Muscle tissue

is responsible for the movement of materials through the body, the movement of one part of the body with respect to another, and for locomotion. Fibers in the three kinds of muscle tissue are adapted to contract in response to stimuli. Muscle tissue is unique in its ability to contract, and thus make movement possible. The muscle cells, or fibers, are elongated in the direction of contraction, and movement is accomplished through the shortening of the fibers in response to a stimulus. Muscle tissue is derived from mesoderm. There are three types of muscle tissue in the body: smooth, cardiac, and skeletal muscle tissue (fig. 1-9).
muscle tissue
FIGURE 1-9 Muscle tissue: (a) smooth, (b) cardiac, and (c) skeletal.

Smooth Muscle


Smooth muscle tissue is common throughout the body, occurring in many of the systems. For example, in the wall of the GI tract it provides the contractile force for the peristaltic movements involved in the mechanical digestion of food. Smooth muscle is also found in the walls of arteries, the walls of respiratory passages, and in the urinary and reproductive ducts. The contraction of smooth muscle is under autonomic (involuntary) nervous control. Smooth muscle fibers are long, spindle-shaped cells. They contain a single nucleus and lack striations. These cells are usually grouped together in flattened sheets, forming the muscular portion of a wall around a lumen.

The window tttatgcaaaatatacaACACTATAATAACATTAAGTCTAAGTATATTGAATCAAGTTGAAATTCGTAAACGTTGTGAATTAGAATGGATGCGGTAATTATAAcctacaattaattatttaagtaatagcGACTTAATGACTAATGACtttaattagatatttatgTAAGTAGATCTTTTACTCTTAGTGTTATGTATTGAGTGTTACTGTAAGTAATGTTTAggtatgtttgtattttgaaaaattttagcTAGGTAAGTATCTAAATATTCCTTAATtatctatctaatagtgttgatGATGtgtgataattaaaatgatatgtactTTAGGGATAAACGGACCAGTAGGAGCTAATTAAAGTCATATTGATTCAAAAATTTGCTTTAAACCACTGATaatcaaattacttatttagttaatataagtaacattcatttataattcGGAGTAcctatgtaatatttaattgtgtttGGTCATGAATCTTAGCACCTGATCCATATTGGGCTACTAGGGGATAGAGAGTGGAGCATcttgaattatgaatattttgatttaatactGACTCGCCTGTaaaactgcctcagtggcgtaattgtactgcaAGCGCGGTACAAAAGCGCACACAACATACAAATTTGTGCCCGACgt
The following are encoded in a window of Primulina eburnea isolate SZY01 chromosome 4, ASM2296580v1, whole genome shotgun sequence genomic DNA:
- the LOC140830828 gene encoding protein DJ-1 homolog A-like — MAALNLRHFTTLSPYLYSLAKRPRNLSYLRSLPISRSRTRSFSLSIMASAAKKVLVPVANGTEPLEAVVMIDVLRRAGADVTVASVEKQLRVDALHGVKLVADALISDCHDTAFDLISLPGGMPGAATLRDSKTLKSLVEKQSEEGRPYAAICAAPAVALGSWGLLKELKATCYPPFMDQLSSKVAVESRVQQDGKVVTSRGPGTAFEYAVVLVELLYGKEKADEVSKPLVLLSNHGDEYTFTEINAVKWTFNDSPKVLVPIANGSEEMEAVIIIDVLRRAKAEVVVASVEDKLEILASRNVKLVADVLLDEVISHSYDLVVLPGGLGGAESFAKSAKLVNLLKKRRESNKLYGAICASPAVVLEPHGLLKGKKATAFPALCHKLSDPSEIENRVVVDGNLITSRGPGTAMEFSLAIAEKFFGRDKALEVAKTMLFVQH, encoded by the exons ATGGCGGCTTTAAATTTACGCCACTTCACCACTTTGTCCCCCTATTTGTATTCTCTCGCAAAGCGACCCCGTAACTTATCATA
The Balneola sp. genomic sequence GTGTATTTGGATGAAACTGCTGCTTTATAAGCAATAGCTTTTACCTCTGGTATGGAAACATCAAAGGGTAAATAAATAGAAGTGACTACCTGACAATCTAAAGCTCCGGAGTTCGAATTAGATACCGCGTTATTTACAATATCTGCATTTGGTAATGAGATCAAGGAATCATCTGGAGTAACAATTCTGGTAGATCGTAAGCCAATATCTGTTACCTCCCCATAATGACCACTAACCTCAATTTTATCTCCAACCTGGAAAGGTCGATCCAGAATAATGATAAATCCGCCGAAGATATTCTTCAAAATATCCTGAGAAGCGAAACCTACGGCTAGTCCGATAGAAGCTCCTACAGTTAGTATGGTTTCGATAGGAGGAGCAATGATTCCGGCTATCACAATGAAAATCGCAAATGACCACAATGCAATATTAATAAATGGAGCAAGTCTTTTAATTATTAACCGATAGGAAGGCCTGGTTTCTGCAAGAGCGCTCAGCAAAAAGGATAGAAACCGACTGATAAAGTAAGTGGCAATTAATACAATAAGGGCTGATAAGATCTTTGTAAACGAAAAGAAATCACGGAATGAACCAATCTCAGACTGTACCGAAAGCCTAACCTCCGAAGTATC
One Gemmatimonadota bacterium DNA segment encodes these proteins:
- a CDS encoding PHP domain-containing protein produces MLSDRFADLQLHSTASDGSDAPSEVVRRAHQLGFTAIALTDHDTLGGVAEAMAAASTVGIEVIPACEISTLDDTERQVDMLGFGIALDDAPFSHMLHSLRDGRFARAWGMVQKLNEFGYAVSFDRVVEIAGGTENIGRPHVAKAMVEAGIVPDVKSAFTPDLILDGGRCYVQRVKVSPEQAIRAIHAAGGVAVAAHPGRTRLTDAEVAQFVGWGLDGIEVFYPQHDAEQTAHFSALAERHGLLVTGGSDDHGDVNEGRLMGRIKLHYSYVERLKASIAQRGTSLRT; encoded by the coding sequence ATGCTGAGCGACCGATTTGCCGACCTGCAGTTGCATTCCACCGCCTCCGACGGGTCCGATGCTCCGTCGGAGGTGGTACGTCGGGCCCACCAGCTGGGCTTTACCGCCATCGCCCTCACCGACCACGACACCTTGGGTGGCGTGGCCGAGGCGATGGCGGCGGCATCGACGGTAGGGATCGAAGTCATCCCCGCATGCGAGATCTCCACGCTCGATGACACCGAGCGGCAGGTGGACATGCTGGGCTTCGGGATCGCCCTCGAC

Cardiac Muscle


Cardiac muscle tissue makes up most of the wall of the heart. This tissue is characterized by bifurcating (branching) fibers, each with a single, centrally positioned nucleus, and by transversely positioned intercalated discs. Intercalated discs help to hold adjacent cells together and transmit the force of contraction from cell to cell. Like skeletal muscle, cardiac muscle is striated, but unlike skeletal muscle it experiences rhythmic involuntary contractions.

Skeletal Muscle


Skeletal muscle tissue attaches to the skeleton and is responsible for voluntary body movements. Each elongated, multinucleated fiber has distinct transverse striations. Fibers of this muscle tissue are grouped into parallel fasciculi (bundles) that can be seen without a microscope in fresh muscle. Both cardiac and skeletal muscle fibers cannot replicate once tissue formation has been completed shortly after birth. The three types of muscle tissue are summarized in table 4.
Type Structure and Function Location
Smooth Elongated, spindle-shaped
fiber with single nucleus;
involuntary movements
of internal organs
Walls of hollow internal organs
Cardiac Branched, striated fiber with single nucleus
and intercalated discs;
involuntary rhythmic
contraction
Heart wall
Skeletal Multinucleated, striated,
cylindrical fiber that occurs in fasciculi;
voluntary movement of skeletal parts
Associated with skeleton; spans joints of skeleton
via tendons
TABLE 4. Summary of Muscle Tissue
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